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This month’s wellness news, buys and curiosities:


Fresh Air Inc.

We’ve long known that our buildings are making us sick. Poor indoor air quality, linked to various severe illnesses and lower work performance, is a concern for many in-office employees who may be affected by exposure to air pollutants in sealed-in buildings with bad ventilation. (Notably, the U.S. Environmental Protection Agency just published a guide to indoor air quality). A company addressing this issue in Canada is Toronto-based Blade Air. The company’s indoor air quality technologies, such as UV-C supplemental air sanitization, HEPA air purifiers and electrostatic HVAC filters, are now used in thousands of school boards, and government and heritage buildings throughout Canada. This includes Toronto’s Distillery District where the company says its electrostatic filters performed 2¼ times better at capturing live bacteria than what was there previously. Blade Air was co-founded by chemical engineer Joe Fida, who was named to the Forbes 30 Under 30 list of the brightest young entrepreneurs.

Open this photo in gallery:Blade's HEPA Air Purifier in action.

Blade's HEPA Air Purifier in action.Handout


Licence to laugh

Our relentless pursuit of self-care is ripe for ridicule. Witness the success of Wellmania, a Netflix series based on Wellmania: Misadventures in the Search for Wellness, by journalist Brigid Delaney and starring Australian comic Celeste Barber. Barber gained notoriety on Instagram by poking fun at celebrities and their wellness-fuelled social-media footprints with her brand of cheeky humour. (In one post, she split-screens herself in the same almost-naked and mud-covered pose as Gwyneth Paltrow but without the glossy, photo-edited finish of an A-lister). Illustrator Aisha Franz is seeing the satire in this generation’s self-obsessed self-care culture, too. Her new book, Work-Life Balance (which follows up her bestseller, Shit is Real) satirizes “the comic absurdity of contemporary work-life and wellness culture.” About the humour in the book, Franz says it was a happy accident. “When I decided to make a book about thirtysomethings trapped in the contradictions of the promises Western society makes, I didn’t think of it as a humour book, but there was no other way – I couldn’t help but make it funny,” she explains. “There’s a duality at work here: The promotion of self-care as a concept could help encourage some people to access it more consistently and use it as a coping mechanism but it simultaneously comes with a whole tool kit you need to buy, fostering this high-pitched extreme of consumerist culture.”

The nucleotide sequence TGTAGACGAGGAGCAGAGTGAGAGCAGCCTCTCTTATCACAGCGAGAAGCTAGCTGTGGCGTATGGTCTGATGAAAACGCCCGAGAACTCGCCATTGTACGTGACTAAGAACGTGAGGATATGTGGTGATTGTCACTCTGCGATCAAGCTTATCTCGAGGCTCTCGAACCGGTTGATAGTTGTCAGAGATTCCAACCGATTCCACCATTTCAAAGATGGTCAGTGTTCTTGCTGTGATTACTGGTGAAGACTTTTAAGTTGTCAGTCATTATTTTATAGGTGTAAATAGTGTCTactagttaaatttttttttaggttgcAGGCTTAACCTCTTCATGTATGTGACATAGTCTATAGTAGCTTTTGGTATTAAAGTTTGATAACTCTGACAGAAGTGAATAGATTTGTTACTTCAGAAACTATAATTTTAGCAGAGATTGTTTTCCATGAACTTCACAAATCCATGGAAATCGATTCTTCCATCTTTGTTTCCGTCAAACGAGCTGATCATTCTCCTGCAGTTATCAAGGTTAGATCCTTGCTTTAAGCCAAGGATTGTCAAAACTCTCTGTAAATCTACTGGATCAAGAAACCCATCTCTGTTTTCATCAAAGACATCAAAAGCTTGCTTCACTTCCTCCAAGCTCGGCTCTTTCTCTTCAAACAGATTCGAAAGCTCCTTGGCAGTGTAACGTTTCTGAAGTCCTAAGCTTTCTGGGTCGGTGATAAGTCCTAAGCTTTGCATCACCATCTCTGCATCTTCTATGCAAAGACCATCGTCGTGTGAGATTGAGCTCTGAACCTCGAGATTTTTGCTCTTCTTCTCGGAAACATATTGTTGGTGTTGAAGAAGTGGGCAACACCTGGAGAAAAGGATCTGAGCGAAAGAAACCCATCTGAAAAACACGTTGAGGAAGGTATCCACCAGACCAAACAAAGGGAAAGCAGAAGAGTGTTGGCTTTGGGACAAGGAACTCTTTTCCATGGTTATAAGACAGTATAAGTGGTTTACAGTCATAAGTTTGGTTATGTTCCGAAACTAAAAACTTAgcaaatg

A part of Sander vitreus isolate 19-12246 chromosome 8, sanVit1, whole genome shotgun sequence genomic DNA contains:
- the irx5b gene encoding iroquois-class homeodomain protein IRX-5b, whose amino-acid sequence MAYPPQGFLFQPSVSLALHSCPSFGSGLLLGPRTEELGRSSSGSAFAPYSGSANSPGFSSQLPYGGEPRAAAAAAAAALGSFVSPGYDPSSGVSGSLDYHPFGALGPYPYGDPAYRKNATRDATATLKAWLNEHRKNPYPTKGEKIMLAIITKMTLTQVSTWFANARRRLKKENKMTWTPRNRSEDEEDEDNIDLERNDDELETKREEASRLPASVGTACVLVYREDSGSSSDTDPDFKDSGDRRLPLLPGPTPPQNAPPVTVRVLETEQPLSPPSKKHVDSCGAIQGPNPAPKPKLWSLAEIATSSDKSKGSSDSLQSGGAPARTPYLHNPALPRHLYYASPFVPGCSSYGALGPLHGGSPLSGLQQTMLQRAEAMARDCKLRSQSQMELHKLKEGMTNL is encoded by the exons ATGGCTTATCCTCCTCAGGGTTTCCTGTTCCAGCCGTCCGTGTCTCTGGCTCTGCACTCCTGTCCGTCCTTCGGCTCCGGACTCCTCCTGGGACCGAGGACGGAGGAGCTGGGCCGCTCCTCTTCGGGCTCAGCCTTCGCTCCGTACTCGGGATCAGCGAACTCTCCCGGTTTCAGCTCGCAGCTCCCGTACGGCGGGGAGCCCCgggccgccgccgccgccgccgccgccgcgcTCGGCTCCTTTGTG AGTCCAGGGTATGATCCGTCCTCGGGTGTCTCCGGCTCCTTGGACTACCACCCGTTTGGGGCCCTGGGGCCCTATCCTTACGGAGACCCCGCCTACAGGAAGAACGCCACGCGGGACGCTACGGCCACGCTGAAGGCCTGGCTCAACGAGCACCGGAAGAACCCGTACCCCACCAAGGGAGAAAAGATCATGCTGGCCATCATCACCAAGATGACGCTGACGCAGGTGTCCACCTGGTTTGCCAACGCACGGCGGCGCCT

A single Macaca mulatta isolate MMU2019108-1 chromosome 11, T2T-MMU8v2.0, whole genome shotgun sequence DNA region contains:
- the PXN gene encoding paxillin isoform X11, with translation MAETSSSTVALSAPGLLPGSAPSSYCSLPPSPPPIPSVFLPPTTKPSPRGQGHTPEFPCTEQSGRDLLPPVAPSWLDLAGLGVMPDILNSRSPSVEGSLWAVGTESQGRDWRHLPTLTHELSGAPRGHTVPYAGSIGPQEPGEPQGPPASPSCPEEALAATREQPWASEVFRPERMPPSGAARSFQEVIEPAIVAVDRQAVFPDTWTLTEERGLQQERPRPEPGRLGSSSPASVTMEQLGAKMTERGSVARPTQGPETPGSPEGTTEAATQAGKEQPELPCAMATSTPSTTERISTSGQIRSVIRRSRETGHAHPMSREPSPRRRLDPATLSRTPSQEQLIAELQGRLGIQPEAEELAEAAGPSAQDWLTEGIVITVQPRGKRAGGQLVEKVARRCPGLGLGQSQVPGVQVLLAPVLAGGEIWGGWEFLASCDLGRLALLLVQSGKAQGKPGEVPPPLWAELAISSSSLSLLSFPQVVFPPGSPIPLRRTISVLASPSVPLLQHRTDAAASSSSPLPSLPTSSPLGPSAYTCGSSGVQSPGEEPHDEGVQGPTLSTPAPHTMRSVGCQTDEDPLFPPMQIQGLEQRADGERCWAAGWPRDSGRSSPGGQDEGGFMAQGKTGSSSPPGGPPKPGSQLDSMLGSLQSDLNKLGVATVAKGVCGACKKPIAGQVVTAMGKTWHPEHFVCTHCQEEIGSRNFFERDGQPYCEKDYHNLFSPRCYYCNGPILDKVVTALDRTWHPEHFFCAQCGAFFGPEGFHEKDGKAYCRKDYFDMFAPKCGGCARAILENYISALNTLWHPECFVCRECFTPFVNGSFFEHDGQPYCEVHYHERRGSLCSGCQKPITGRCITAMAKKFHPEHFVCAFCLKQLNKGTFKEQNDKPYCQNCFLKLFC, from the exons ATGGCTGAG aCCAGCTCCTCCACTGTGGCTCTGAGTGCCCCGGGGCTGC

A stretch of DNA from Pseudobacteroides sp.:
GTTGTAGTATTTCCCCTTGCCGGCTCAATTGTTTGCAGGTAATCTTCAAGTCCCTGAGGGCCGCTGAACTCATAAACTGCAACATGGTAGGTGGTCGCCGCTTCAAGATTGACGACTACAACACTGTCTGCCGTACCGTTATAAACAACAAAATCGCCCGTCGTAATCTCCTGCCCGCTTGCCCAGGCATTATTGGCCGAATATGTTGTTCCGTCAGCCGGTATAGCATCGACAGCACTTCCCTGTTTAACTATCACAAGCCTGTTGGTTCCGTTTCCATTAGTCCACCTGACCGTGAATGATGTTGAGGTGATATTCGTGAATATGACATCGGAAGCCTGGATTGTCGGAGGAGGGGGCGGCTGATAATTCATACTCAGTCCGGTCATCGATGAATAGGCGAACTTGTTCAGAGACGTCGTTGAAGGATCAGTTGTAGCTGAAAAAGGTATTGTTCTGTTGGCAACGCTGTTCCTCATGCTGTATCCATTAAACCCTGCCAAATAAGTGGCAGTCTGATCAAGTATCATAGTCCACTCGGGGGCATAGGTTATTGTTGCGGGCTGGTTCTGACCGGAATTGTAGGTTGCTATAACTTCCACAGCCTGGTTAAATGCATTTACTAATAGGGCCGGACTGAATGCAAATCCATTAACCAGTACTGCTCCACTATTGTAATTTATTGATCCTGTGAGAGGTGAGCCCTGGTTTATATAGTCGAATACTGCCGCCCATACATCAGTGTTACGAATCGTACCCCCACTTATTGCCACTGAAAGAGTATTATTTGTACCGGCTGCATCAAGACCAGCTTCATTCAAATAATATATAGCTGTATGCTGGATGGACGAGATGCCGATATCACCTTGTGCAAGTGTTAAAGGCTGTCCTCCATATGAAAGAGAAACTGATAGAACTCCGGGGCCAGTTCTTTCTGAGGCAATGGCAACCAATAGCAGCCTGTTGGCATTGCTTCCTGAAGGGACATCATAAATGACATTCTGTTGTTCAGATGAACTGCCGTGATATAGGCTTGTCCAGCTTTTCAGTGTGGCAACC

Snack happy